Also the comment you posted above is a huge non-story the guy made it clear that he had a private past life seperate to his time as an MP so if asked about his time as an MP then he should of course answer.


OK Tim, the drugs policy issues remain to be addressed but Alex Thomson wasn't asking David Cameron about drugs policy.

The two issues must be dealt with separately.


I have no quarrel with that Michael. I'm only interested in policy in this area.

Wat Tyler

Tim..."dereliction of duty" is a very harsh way of putting it, isn't it?

Sure, you wouldn't start from here, but we can all see the media are slavering around this whole issue like sewer rats on heat. They're not interested in the policies: they want the Big Brother angle- either for DD to nail DC on drugs, or DC to nail DD on being a schemeing little S*** stirrer, or preferably both.

I think DD is quite right in refusing to play their game.

(And please bear in mind the apparent hostility to his leadership bid among sections of the media. Remember HE was the one who spent the first half of his conference speech dealing with his policy brief- and look how that was reported! What's more, as you have graciously recognised, some of the media have taken great delight in twisting his words- not just that Morgan and Platell interview, but also that Politics Show coment on charlatan Blair)


Cameron has rather cornered the market in being the underdog, don't you think Tim, having risen from nothing to favourite? I doubt the press have much appetite for rebranding the contenders at this late stage in the game.

As for fighting for Conservative values, why would a strategy that has worked so well in the last 2 general elections suddenly come good for DD in this leadership race? Good thing you're a commenter and not a campaign manager. All Davis has to do to win is to keep the debate squarely on policy and experience.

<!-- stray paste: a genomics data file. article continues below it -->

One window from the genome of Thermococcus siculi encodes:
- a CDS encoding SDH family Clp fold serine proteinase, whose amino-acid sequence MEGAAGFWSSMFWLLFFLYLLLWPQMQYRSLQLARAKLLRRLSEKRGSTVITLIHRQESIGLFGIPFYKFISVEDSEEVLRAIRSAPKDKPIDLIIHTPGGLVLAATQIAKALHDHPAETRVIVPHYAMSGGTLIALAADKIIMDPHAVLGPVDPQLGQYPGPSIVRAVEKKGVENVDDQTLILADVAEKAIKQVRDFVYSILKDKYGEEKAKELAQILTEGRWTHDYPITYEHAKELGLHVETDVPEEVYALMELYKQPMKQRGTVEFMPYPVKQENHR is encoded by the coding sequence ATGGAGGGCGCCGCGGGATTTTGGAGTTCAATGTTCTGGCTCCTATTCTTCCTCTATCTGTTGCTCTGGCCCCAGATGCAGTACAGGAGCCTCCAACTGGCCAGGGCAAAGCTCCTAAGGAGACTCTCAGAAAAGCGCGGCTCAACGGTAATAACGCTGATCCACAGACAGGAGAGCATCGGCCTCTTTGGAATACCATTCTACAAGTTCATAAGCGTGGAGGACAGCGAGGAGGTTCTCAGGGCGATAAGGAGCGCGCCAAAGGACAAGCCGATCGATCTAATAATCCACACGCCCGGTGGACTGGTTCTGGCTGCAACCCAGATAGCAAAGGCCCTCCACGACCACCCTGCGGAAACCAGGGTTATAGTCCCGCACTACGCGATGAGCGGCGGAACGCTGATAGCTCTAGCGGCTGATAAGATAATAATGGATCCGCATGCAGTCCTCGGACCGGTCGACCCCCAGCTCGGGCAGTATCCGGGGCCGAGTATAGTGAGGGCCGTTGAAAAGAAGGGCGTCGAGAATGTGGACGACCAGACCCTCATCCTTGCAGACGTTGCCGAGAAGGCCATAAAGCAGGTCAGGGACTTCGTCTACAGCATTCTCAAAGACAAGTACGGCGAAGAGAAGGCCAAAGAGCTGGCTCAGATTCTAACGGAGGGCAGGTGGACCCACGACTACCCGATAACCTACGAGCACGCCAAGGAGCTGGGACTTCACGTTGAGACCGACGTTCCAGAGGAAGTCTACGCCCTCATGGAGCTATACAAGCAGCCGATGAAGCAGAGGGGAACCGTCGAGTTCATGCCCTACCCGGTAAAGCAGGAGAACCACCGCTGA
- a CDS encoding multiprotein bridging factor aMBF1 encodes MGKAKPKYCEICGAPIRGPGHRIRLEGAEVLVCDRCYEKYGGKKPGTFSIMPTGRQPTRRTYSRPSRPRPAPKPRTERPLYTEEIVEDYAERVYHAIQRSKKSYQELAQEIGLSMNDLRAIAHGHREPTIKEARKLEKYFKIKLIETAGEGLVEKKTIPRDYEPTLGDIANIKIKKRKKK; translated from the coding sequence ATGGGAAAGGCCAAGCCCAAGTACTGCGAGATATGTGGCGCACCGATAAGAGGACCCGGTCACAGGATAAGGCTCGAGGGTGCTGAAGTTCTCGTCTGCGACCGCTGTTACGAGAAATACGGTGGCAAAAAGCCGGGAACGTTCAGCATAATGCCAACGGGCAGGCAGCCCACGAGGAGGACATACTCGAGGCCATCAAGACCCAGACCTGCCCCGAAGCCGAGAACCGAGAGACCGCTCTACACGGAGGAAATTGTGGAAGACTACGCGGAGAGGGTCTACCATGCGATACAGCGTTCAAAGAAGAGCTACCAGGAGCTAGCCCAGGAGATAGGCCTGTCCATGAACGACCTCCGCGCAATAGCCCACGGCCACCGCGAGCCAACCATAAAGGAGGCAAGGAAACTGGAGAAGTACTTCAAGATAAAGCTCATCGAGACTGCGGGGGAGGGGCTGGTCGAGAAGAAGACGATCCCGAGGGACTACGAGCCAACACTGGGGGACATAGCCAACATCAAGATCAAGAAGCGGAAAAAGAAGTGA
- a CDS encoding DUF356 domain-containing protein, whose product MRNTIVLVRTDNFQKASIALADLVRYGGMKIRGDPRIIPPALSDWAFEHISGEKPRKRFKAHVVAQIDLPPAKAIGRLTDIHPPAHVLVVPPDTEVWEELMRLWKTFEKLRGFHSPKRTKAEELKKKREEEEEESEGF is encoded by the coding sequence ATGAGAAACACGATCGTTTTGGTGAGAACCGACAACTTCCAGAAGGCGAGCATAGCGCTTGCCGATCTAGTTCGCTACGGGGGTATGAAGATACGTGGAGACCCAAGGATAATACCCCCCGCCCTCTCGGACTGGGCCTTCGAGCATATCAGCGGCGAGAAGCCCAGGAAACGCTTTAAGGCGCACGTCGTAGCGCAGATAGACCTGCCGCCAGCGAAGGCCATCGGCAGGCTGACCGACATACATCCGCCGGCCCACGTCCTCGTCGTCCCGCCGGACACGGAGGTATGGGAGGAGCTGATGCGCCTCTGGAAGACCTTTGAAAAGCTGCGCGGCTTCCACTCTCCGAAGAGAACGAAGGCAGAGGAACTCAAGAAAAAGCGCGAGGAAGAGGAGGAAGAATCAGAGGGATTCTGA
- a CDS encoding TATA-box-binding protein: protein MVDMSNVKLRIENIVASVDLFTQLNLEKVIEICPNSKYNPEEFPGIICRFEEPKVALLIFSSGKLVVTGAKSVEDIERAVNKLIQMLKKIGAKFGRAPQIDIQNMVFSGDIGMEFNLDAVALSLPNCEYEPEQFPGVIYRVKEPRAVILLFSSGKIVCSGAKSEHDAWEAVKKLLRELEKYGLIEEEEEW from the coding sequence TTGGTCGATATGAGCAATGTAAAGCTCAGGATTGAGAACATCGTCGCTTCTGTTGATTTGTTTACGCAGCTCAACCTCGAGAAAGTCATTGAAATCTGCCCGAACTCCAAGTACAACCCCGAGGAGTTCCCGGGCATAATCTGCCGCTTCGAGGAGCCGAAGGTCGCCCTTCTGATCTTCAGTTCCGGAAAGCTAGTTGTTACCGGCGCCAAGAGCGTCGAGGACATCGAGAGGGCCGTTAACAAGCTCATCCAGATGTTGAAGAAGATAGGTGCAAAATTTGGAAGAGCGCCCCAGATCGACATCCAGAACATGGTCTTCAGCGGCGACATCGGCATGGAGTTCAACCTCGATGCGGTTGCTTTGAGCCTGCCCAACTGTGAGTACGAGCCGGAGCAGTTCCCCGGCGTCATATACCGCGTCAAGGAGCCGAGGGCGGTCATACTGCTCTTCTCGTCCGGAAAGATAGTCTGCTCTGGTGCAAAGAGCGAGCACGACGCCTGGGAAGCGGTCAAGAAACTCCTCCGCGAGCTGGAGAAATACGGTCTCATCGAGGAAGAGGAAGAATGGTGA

Jack Stone

The Davis camp may say that they are going to fight a clean fight now but once it becomes apparant in a couple of weeks time that they are heading for inevitable defeat they will return to type.
Once a dirty player, always a dirty player!

Stephen Alley

It's interesting to step into the mind of a politician. Do you think this was a deliberate admission?

The admission was almost put to him on a plate, "If I were to ask you ... , would you answer yes?". So, you would almost have to say it wasn't deliberate. I wonder whether his advisers behind the camera were biting their lips. At least, the timing was opportune, as the results were the only possible headline today.

So along with the question that claims not to be a question, we get the denial that is not a denial. Surely, the qualifier "as an MP" is an invitation to read between the lines. I almost get the impression this is the way to make an admission and let a story go to rest. "I haven't ..., as an MP/since I was very young/since leaving university".


What evidence do you have for that comment Jack? Your continuous attacks on anyone that opposes your view of Conservative politics really does the party no favours at all.If you are going to make these assertions please try and justify them.


Dull, dull, dull, dull.

On another note: is anyone so seriously clueless that they don't think cocaine use is widespread among MPs?


Would David Cameron look at the legalisation of cocaine within a sensible structured framework or would that be too bold?


By underdog, Andrew, I didn't mean DD himself but the people struggling through life against state and market failure...


Tim: Apologies. This race is making everyone over-sensitive to criticism...

I don't think the press are really giving Davis a fair shout when it comes to selling that narrative, although I hope that the next 6 weeks will prove enough time for him to do so.


"I don't think the press are really giving Davis a fair shout when it comes to selling that narrative, although I hope that the next 6 weeks will prove enough time for him to do so."

He might not have that long. I heard on the news yesterday that in the 2001 contest, most ballot papers were filled out and returned just a few days after being sent out. http://xn--fjq2is76a2rq.xn--fiqs8s/forum.php?mod=viewthread&tid=672524&fromuid=92584